Ukraine: Pro-European Petro Poroshenko wins elections; violence continues in the east
June 3, 2014
Petro Poroshenko was elected President of Ukraine with 54.7% of the votes in the presidential elections that were held on 25 May and thus will avoid a second run-off. Yulia Tymoshenko, who was Prime Minister from 2007 to 2010, was Poroshenko’s closest rival, coming in second place with 12.8% of the votes. Oleh Lyashko, from the Radical Party obtained 8.3% of the votes. The day after the election, Poroshenko stated that his priorities are to pacify the south-east of the country, begin dialogue with Russia, and promote parliamentary elections to take place this year.
Poroshenko, who was Head of the Council at the National Bank of Ukraine (NBU) and Second Minister of Trade and Economic Development in the first years of the Yanukovich administration, ran in the elections as an independent candidate. A well-known businessman, Poroshenko is owner the confectionery firm Roshen, a TV channel and several other industrial enterprises. He is expected to support the current government, on both the political and economic fronts and to continue to strengthen links with the European Union.
National average voter turnout was 60.0%, which was down from 68.0% in the 2010 presidential elections. The lowest turnouts were registered in the Donetsk (15.0%) and Lugansk (39.0%) regions, where referendums where held on 11 May in order to legitimate the creation of the People’s Republic of Donetsk and the People’s Republic of Lugansk. In both regions groups rallied against the elections and tried to impede voting, thus bringing down turnout in these regions.
The new president faces a series of extraordinarily difficult political challenges within a context of dramatic economic deterioration. Regarding the situation in the eastern regions of the country where violent clashes continued in May, Poroshenko said that he would travel there in the coming days to analyze the situation and find a quick and lasting solution to address the escalation of violence. Simultaneously, Poroshenko announced the formation of a stronger and more professionalized Ukrainian army.
On the economic front, Poroshenko showed that, although the integration of Ukraine within the European Union remains his priority, he will also seek to reestablish relations with neighboring Russia. Although Russian President Vladimir Putin said he respects the results of the elections in Ukraine, he has also questioned the legitimacy of the elections. In addition, political and military tensions persist following Russia’s annexation of Crimea. Moreover, the two countries are still engaged in disputes over outstanding gas debts between Russia’s Gazprom and Ukraine’s Naftogaz. Poroshenko is also expected to support current Prime Minister Arseniy Yatseniuk and his government in implementing the International Monetary Fund (IMF) reform program that was approved in April.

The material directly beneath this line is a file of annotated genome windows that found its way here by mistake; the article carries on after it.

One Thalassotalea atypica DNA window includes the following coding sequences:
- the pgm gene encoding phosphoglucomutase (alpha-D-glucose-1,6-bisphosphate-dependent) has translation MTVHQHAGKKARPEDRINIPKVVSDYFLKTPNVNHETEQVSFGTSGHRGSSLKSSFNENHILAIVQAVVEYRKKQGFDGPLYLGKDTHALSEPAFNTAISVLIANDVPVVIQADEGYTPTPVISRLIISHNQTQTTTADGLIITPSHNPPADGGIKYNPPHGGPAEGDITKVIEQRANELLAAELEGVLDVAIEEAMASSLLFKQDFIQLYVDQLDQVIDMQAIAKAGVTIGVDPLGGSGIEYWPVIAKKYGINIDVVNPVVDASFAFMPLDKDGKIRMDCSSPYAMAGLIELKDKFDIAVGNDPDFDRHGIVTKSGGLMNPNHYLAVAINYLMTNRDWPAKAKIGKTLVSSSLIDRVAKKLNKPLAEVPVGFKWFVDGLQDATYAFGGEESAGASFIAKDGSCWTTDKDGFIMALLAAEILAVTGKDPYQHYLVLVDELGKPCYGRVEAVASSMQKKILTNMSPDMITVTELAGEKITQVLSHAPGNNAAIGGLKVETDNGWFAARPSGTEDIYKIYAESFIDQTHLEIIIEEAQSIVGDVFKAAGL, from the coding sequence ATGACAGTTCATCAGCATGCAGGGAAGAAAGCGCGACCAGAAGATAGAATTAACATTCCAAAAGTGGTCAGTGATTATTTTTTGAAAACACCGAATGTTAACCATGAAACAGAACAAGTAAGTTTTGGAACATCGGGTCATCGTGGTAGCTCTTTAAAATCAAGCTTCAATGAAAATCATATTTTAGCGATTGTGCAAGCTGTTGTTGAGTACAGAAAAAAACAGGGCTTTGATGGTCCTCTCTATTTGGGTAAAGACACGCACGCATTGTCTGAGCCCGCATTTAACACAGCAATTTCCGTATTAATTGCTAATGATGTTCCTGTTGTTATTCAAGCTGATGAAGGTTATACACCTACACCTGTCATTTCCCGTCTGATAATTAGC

Following the approval of the IMF financial aid program, the hryvnia (UAH) regained some of the stability that it has lost since February when the escalation of the political conflict caused the currency to start depreciating sharply. In addition, the UAH stabilized after the NBU raised the discount rate from 6.50% to 9.50% (effective from 15 April), announced net foreign exchange inflows, and restricted the amount on foreign exchange funds that could be withdrawn from deposit accounts on 1 May. On 14 May, the NBU held a meeting in which it decided the Bank’s Monetary Policy Fundamentals for 2014. However, it has not yet provided detailed information on the objectives. Nevertheless the Bank restated that it would be vigilant in order to stabilize inflation and reaffirmed its commitment to ensuring the stability of the financial system. In this sense, the Central Bank introduced a restriction on foreign currency holdings for firms and individuals that will be in place until 20 August. Regarding these interventions, on 19 May, Director of the General Department of Monetary Policy at the NBU Olena Shcherbakova said that:
“In light of the tense geopolitical situation and turbulent external conditions, it is logical that the National Bank has resorted to such instruments […]. Envisioned as temporary measures, they will help ensure smooth inflows of foreign exchange into the foreign exchange market of Ukraine and take some pressure off the exchange rate of the hryvnia[…].”
The depreciation of the hryvnia continued to ease in May. The exchange rate closed May at 11.80 UAH per USD, which was slightly below the 11.60 UAH per USD recorded at the close of April. However, the currency depreciated 1.72% in May, which was smaller than the 4.32% depreciation tallied in the previous month, and a far cry from the double-digit depreciations that were registered in February and March. FocusEconomics panelists have taken into account the financial improvements that follow the IMF program approval as well as the NBU’s recent intervention and they now expect the hryvnia to trade at 11.17 UAH per USD by the end of 2014. The panel sees the exchange rate closing 2015 at 11.35 UAH per USD.